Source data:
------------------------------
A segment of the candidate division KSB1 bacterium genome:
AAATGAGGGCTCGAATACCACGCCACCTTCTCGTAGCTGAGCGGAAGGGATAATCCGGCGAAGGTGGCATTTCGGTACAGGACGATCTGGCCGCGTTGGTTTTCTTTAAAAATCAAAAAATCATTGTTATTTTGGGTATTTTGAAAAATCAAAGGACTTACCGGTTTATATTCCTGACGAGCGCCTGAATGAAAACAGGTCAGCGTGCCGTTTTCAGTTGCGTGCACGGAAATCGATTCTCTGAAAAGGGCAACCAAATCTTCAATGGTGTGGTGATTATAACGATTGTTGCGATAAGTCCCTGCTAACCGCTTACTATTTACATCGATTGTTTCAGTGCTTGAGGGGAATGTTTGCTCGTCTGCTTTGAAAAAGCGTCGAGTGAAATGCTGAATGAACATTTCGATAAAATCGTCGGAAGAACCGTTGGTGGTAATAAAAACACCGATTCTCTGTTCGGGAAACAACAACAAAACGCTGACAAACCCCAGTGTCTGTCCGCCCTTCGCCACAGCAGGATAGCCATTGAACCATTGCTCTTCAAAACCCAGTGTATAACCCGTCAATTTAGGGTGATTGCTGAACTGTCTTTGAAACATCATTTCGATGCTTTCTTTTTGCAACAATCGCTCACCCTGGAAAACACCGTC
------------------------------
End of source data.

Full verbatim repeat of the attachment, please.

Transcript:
A segment of the candidate division KSB1 bacterium genome:
AAATGAGGGCTCGAATACCACGCCACCTTCTCGTAGCTGAGCGGAAGGGATAATCCGGCGAAGGTGGCATTTCGGTACAGGACGATCTGGCCGCGTTGGTTTTCTTTAAAAATCAAAAAATCATTGTTATTTTGGGTATTTTGAAAAATCAAAGGACTTACCGGTTTATATTCCTGACGAGCGCCTGAATGAAAACAGGTCAGCGTGCCGTTTTCAGTTGCGTGCACGGAAATCGATTCTCTGAAAAGGGCAACCAAATCTTCAATGGTGTGGTGATTATAACGATTGTTGCGATAAGTCCCTGCTAACCGCTTACTATTTACATCGATTGTTTCAGTGCTTGAGGGGAATGTTTGCTCGTCTGCTTTGAAAAAGCGTCGAGTGAAATGCTGAATGAACATTTCGATAAAATCGTCGGAAGAACCGTTGGTGGTAATAAAAACACCGATTCTCTGTTCGGGAAACAACAACAAAACGCTGACAAACCCCAGTGTCTGTCCGCCCTTCGCCACAGCAGGATAGCCATTGAACCATTGCTCTTCAAAACCCAGTGTATAACCCGTCAATTTAGGGTGATTGCTGAACTGTCTTTGAAACATCATTTCGATGCTTTCTTTTTGCAACAATCGCTCACCCTGGAAAACACCGTC